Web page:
Thursday, November 15, 2012

The Longest 45 Minutes of My Life. Twice.

Sometimes, you just gotta let go.  And trust a greater being.  And breathe.  And close your eyes.  And pray like hell.

That’s what happened this morning when we arrived at Brenner’s Children’s Hospital.  Luckily, we were the first ENT surgery of the day, with an arrival time of 6am and a surgery time of 7am.  After check-in, the wait was short before we headed back to the pre-surgery holding area.  We talked to the surgeon for a little while, who was very reassuring and made us feel confident in our decision.  After changing our sweet girl into the littlest hospital gown I’ve ever seen, it was time to meet with the anesthesiologist.  The part I was dreading.

The part where I had to sign my name on a line agreeing to the fact that I understood all of the bad things that could happen to my daughter due to anesthesia.

That’s when I lost it.  I’d held it together all morning, kept a smile on my face, being brave for my girl, telling her we were going on an adventure.

But – well – there’s just something about agreeing to put your child at risk that causes a mama to crumble.

I signed.  I cried.  I sucked it up and put my brave face back on.

They then gave Cameron a drug to calm her down so that she wouldn’t lose it when we handed her off and walked away.  Within about ten minutes, she was acting like I do after about three cocktails.  Happy, smiley, go-with-the-flow, not a care in the world.

We said our prayers, gave hugs and kisses, and then handed Cameron to the anesthesiologist…

And walked away.

And then the clock-watching began.  My heart raced as if I’d just gone for a long, cold winter’s run.  My stomach turned.

I cried.  I prayed.  I browsed Pinterest.  I looked over Facebook.  I prayed.  I cried.

I prayed.

After about 25 minutes, the surgeon came out to tell us that everything went well.  That both ears had actually STILL been full of fluid, and her left ear was actually STILL infected and full of pus, making us even more confident in our decision.  He said it’d be a little while longer before she started waking up, at which point they’d let one person go back to see her in the Pediatric Recovery Room.

This, of course, was the part I was worried about.  Not the cutting a hole in her eardrum.  Not the dropping of a tiny tube into that hole.  But the waking up from being put under.

I cried and prayed some more.

About 20 minutes later, I got the call that one of us could go back.  No words needed to be spoken – it would be me.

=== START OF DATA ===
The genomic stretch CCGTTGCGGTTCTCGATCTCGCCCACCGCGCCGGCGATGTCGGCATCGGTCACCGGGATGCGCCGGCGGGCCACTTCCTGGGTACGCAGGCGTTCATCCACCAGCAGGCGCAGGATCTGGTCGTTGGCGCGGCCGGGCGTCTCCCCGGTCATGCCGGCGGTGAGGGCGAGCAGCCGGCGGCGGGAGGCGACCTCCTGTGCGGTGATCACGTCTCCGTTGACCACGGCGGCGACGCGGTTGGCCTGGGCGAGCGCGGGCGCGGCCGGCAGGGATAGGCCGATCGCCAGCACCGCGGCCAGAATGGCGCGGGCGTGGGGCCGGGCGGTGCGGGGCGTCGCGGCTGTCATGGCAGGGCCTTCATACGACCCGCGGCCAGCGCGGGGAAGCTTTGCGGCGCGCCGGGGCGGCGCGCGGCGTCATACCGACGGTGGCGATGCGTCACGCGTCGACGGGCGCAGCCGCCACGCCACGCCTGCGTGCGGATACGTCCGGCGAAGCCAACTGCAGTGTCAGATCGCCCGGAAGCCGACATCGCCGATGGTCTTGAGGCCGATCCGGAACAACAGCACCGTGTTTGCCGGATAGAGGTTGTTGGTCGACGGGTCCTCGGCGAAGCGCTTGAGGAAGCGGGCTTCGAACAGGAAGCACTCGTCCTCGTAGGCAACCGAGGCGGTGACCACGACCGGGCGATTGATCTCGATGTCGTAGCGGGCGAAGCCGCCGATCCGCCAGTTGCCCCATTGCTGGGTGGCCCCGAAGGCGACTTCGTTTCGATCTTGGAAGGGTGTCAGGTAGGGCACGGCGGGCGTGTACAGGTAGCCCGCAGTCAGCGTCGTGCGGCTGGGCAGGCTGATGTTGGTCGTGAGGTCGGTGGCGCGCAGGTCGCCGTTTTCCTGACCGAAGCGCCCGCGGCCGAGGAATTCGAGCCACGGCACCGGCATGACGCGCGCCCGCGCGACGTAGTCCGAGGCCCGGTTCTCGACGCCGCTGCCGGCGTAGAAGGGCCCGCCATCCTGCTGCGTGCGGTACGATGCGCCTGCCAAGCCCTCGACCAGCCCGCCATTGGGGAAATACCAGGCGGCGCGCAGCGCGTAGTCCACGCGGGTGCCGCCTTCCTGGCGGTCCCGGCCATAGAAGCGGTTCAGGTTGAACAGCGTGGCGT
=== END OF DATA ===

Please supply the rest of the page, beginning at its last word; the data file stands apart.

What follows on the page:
I left the waiting room and entered the hallway leading to recovery, and that’s when I heard it.

The unmistakable, ear-piercing, heart-wrenching, high-pitch screams.  Screams I’ve never heard before coming out of my child, but it was definitely her.

When I rounded the corner, a nurse was struggling to keep her contained.  Cameron was struggling to open her eyes as they kept rolling back into her head, and she was thrashing, and arching, and swinging…

And screaming.

Oh the screams – screams that told me she was scared – didn’t know where she was – didn’t feel good – something was hurting – something was weird – she wasn’t herself…

Honest to God, it was like she was possessed.  And I was terrified.

I took her from the nurse and attempted many, many things to try to calm her down, help her come to – I just wanted my girl back.

But nothing worked.

In a flashback I remembered Dr. M telling us that about 5% of babies wake up and are, well, out of their minds.  Not right.  Inconsolable.  Struggle to maintain muscle control.  And that it could take up to an hour to wear off.

And obviously, our sweet Cameron Kate was in that 5%.

Which was fine – I was willing to deal with whatever I needed to as long as it meant she was awake and well.  But I started to get nervous that something was wrong.

Luckily, the nurses called T and let him come back, too.

T – our rock – my better half – her knight in shining armor.  I knew he would help both of us calm down, and that he did.  He was able to control her movements a little better, get her to drink some water, get her to fall back asleep.

I won’t go into all of the details, but it was the second longest 45 minutes of my life I’d ever had – all in one morning.

Eventually, we got her calm enough to be dressed and discharged.  Besides a few more fits of an inconsolable little girl and projectile throw-up in the car on the way home, she was starting to show signs of my sweet Cameron Kate.

And after a few of her favorite snacks, a warm bath, and many hours sleeping to the rhythm of her mom’s and dad’s heartbeats, head on our chests – our little girl is doing just fine.

I’m so glad to be on the other side of this experience.  To watch my little girl live a healthier and happier life.  To hopefully have made a decision that opens up a world of opportunities to her that may not have been available otherwise.

But man – it was tough.
Some Before & After Pics
Post-Surgery Chest Naps... Perfection

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